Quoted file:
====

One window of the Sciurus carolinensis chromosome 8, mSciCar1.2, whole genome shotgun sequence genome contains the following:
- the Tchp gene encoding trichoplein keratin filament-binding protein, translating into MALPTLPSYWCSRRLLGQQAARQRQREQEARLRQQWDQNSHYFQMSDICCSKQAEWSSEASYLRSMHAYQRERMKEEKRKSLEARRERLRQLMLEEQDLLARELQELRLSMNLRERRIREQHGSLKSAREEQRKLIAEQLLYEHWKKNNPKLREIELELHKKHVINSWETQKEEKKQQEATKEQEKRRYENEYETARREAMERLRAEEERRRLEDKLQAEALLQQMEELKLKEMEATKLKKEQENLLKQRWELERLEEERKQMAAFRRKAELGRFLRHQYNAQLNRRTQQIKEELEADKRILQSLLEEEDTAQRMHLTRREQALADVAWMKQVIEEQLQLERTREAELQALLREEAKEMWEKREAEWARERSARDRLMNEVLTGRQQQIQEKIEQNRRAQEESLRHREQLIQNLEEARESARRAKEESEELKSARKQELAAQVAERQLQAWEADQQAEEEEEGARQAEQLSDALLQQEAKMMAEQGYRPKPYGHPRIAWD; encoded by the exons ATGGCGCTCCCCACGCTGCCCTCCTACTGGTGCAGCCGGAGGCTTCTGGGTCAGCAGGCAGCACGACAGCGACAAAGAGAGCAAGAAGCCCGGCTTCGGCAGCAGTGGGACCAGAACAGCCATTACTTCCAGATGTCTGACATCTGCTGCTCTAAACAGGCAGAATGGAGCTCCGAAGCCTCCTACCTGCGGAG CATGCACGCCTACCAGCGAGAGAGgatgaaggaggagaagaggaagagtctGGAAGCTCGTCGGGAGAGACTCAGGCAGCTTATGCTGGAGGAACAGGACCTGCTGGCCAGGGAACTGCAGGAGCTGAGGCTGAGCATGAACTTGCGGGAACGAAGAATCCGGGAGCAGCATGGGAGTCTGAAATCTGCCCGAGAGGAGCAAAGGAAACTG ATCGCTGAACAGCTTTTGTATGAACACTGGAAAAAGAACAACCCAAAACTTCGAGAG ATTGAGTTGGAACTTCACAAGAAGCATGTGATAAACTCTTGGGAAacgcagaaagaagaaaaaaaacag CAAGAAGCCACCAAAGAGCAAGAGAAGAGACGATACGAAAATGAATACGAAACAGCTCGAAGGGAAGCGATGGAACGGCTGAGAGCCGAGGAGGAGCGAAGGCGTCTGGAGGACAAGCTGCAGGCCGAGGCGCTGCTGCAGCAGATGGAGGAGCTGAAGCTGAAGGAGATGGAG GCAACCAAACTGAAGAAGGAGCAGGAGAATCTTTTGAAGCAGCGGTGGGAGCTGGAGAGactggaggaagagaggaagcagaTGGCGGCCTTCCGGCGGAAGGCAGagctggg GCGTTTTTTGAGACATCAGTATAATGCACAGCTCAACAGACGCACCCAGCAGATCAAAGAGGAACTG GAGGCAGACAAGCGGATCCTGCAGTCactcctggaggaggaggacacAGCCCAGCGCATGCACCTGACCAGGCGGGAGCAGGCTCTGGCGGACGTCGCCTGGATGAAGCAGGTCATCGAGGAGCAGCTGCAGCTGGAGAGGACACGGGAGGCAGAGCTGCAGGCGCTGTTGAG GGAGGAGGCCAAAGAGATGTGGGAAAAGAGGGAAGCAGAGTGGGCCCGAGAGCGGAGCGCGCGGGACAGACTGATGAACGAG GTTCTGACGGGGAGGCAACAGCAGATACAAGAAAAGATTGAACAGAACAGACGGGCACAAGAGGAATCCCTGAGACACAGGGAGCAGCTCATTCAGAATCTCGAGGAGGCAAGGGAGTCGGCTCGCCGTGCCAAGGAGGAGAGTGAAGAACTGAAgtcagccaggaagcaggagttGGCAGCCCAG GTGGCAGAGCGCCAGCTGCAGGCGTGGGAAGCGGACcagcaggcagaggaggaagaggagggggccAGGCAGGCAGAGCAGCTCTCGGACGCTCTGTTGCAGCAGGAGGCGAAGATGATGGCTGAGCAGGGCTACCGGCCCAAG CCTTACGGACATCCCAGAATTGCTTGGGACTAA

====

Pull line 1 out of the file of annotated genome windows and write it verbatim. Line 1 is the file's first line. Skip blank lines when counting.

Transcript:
One window of the Sciurus carolinensis chromosome 8, mSciCar1.2, whole genome shotgun sequence genome contains the following: